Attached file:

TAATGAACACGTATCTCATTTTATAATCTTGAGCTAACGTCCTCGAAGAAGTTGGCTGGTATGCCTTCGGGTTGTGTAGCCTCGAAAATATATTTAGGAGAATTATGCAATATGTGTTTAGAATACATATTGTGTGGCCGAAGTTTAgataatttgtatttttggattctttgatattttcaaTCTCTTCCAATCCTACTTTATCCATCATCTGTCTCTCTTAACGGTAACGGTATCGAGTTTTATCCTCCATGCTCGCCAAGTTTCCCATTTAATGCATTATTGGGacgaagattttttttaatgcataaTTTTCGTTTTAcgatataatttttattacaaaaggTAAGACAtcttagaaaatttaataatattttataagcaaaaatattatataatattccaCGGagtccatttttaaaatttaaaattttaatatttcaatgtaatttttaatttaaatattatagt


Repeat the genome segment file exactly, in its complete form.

TAATGAACACGTATCTCATTTTATAATCTTGAGCTAACGTCCTCGAAGAAGTTGGCTGGTATGCCTTCGGGTTGTGTAGCCTCGAAAATATATTTAGGAGAATTATGCAATATGTGTTTAGAATACATATTGTGTGGCCGAAGTTTAgataatttgtatttttggattctttgatattttcaaTCTCTTCCAATCCTACTTTATCCATCATCTGTCTCTCTTAACGGTAACGGTATCGAGTTTTATCCTCCATGCTCGCCAAGTTTCCCATTTAATGCATTATTGGGacgaagattttttttaatgcataaTTTTCGTTTTAcgatataatttttattacaaaaggTAAGACAtcttagaaaatttaataatattttataagcaaaaatattatataatattccaCGGagtccatttttaaaatttaaaattttaatatttcaatgtaatttttaatttaaatattatagt